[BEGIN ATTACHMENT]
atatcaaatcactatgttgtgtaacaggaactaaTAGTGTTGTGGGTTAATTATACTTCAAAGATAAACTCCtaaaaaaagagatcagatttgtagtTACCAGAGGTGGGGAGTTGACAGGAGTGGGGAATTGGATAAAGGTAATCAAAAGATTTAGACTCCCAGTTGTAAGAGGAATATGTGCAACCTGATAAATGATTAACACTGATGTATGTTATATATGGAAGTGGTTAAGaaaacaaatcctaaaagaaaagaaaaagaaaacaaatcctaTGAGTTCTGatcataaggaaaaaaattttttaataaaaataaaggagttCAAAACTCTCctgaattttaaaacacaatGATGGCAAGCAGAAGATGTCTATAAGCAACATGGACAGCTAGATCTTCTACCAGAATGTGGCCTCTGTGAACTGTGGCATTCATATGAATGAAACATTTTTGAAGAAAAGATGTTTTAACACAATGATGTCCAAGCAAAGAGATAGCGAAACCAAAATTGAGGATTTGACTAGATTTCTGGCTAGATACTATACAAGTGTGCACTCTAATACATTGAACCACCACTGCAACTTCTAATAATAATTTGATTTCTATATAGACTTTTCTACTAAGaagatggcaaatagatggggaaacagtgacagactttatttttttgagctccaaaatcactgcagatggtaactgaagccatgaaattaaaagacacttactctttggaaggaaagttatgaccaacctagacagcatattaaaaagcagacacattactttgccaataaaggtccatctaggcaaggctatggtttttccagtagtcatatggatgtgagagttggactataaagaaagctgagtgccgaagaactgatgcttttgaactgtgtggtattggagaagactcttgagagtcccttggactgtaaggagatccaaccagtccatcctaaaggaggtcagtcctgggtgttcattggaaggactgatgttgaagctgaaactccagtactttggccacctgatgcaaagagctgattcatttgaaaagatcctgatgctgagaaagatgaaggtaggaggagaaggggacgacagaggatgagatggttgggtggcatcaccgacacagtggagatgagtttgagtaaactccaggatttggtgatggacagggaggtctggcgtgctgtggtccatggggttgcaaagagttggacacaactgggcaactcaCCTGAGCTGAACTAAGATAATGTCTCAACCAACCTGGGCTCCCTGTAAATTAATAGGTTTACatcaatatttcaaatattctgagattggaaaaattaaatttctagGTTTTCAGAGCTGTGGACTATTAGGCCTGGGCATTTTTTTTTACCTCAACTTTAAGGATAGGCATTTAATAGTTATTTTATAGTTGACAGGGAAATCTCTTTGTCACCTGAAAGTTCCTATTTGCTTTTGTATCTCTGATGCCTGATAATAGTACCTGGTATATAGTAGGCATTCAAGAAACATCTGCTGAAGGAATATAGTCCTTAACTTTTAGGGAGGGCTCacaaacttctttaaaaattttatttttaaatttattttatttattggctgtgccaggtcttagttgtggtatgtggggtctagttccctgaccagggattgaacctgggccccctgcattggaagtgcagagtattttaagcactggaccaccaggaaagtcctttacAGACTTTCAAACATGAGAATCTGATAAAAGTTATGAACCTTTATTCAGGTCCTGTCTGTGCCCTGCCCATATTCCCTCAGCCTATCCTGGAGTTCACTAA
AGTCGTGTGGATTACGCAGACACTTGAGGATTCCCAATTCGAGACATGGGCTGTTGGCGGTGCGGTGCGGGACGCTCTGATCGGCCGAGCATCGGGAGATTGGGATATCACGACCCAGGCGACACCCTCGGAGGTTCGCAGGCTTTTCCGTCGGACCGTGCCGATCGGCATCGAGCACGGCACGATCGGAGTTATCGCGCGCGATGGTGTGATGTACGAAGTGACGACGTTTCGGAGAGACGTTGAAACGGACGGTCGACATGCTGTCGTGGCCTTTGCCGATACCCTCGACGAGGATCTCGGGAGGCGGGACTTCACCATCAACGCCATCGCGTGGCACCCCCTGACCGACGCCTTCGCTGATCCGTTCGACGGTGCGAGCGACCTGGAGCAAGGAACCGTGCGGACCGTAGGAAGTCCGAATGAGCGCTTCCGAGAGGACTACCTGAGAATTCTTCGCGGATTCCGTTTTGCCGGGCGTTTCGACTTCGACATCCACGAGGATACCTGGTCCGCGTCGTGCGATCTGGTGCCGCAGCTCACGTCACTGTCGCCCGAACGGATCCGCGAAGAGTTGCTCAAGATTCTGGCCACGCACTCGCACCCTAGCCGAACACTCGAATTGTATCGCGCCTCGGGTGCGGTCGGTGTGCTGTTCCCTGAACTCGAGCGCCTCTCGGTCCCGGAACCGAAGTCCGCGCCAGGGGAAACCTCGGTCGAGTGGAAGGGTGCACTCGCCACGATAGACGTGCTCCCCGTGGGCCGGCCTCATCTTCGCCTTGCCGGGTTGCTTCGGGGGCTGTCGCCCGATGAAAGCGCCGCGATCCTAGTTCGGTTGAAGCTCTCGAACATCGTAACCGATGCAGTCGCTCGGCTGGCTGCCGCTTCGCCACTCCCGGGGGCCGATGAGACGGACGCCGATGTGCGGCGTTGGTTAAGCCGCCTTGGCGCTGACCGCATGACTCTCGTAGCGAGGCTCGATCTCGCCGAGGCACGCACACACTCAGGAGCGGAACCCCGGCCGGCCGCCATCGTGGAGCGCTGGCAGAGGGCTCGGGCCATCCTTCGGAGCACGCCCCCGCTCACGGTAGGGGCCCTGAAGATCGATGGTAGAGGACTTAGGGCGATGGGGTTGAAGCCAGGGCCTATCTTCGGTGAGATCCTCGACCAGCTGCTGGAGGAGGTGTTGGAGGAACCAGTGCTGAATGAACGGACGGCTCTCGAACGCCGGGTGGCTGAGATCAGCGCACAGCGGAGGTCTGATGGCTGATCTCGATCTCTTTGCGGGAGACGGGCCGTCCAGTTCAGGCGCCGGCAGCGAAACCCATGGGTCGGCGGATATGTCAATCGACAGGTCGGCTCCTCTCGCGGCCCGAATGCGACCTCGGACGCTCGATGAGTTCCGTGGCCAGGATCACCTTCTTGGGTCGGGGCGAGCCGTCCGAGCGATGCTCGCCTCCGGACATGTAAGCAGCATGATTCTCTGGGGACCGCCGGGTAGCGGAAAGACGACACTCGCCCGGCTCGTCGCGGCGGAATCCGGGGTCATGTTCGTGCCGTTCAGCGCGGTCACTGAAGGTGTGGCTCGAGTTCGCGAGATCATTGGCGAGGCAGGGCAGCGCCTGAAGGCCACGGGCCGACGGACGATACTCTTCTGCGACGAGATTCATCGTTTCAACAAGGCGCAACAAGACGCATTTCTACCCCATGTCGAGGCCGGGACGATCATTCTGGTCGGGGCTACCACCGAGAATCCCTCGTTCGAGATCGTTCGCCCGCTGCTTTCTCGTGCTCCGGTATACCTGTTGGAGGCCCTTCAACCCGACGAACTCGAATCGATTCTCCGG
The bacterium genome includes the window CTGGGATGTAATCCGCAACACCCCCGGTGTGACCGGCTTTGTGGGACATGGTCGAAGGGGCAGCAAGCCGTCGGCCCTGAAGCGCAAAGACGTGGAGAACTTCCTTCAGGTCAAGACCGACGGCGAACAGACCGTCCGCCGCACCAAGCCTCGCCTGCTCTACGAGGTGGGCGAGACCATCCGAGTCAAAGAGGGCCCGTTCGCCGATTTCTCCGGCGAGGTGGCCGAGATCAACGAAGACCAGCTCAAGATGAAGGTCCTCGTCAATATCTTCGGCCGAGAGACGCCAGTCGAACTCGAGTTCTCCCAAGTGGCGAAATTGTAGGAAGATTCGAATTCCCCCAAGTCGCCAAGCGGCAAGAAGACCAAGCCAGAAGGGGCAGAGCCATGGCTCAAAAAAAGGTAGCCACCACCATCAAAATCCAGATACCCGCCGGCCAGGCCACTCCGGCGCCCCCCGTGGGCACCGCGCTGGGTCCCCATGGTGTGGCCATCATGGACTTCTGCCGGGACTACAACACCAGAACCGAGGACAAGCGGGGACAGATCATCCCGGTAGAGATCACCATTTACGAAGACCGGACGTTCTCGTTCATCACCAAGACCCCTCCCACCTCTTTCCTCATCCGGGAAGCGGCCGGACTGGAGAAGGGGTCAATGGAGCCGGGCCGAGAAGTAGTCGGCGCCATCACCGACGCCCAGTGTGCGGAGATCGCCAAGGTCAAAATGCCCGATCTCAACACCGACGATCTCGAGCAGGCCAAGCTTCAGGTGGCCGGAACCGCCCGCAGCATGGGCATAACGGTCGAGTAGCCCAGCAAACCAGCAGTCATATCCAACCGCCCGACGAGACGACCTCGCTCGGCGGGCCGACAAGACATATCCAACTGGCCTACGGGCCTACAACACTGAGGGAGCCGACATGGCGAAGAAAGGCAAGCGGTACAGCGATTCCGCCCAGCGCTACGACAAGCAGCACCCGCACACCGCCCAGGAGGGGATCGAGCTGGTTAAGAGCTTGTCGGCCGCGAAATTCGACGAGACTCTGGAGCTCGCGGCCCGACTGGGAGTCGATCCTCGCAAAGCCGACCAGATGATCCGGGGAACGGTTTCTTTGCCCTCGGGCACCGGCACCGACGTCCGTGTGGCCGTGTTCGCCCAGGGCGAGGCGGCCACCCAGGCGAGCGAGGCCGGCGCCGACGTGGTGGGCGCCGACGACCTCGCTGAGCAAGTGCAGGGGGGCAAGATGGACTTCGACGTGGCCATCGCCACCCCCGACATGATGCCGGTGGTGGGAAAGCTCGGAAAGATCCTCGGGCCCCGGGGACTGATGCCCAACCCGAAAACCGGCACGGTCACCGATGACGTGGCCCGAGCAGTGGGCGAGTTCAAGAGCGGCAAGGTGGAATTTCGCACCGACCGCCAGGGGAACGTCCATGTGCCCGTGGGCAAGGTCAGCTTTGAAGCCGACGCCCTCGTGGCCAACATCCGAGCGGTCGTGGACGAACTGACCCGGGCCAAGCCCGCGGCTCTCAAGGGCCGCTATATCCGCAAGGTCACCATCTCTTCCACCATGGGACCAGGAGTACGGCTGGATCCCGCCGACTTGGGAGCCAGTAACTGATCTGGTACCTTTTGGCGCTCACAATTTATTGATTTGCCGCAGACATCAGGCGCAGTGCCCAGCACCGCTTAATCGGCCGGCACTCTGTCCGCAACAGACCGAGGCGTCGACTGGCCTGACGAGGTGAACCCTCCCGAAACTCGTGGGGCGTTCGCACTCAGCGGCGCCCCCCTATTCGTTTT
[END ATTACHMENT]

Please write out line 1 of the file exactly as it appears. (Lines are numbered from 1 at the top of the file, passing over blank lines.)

atatcaaatcactatgttgtgtaacaggaactaaTAGTGTTGTGGGTTAATTATACTTCAAAGATAAACTCCtaaaaaaagagatcagatttgtagtTACCAGAGGTGGGGAGTTGACAGGAGTGGGGAATTGGATAAAGGTAATCAAAAGATTTAGACTCCCAGTTGTAAGAGGAATATGTGCAACCTGATAAATGATTAACACTGATGTATGTTATATATGGAAGTGGTTAAGaaaacaaatcctaaaagaaaagaaaaagaaaacaaatcctaTGAGTTCTGatcataaggaaaaaaattttttaataaaaataaaggagttCAAAACTCTCctgaattttaaaacacaatGATGGCAAGCAGAAGATGTCTATAAGCAACATGGACAGCTAGATCTTCTACCAGAATGTGGCCTCTGTGAACTGTGGCATTCATATGAATGAAACATTTTTGAAGAAAAGATGTTTTAACACAATGATGTCCAAGCAAAGAGATAGCGAAACCAAAATTGAGGATTTGACTAGATTTCTGGCTAGATACTATACAAGTGTGCACTCTAATACATTGAACCACCACTGCAACTTCTAATAATAATTTGATTTCTATATAGACTTTTCTACTAAGaagatggcaaatagatggggaaacagtgacagactttatttttttgagctccaaaatcactgcagatggtaactgaagccatgaaattaaaagacacttactctttggaaggaaagttatgaccaacctagacagcatattaaaaagcagacacattactttgccaataaaggtccatctaggcaaggctatggtttttccagtagtcatatggatgtgagagttggactataaagaaagctgagtgccgaagaactgatgcttttgaactgtgtggtattggagaagactcttgagagtcccttggactgtaaggagatccaaccagtccatcctaaaggaggtcagtcctgggtgttcattggaaggactgatgttgaagctgaaactccagtactttggccacctgatgcaaagagctgattcatttgaaaagatcctgatgctgagaaagatgaaggtaggaggagaaggggacgacagaggatgagatggttgggtggcatcaccgacacagtggagatgagtttgagtaaactccaggatttggtgatggacagggaggtctggcgtgctgtggtccatggggttgcaaagagttggacacaactgggcaactcaCCTGAGCTGAACTAAGATAATGTCTCAACCAACCTGGGCTCCCTGTAAATTAATAGGTTTACatcaatatttcaaatattctgagattggaaaaattaaatttctagGTTTTCAGAGCTGTGGACTATTAGGCCTGGGCATTTTTTTTTACCTCAACTTTAAGGATAGGCATTTAATAGTTATTTTATAGTTGACAGGGAAATCTCTTTGTCACCTGAAAGTTCCTATTTGCTTTTGTATCTCTGATGCCTGATAATAGTACCTGGTATATAGTAGGCATTCAAGAAACATCTGCTGAAGGAATATAGTCCTTAACTTTTAGGGAGGGCTCacaaacttctttaaaaattttatttttaaatttattttatttattggctgtgccaggtcttagttgtggtatgtggggtctagttccctgaccagggattgaacctgggccccctgcattggaagtgcagagtattttaagcactggaccaccaggaaagtcctttacAGACTTTCAAACATGAGAATCTGATAAAAGTTATGAACCTTTATTCAGGTCCTGTCTGTGCCCTGCCCATATTCCCTCAGCCTATCCTGGAGTTCACTAA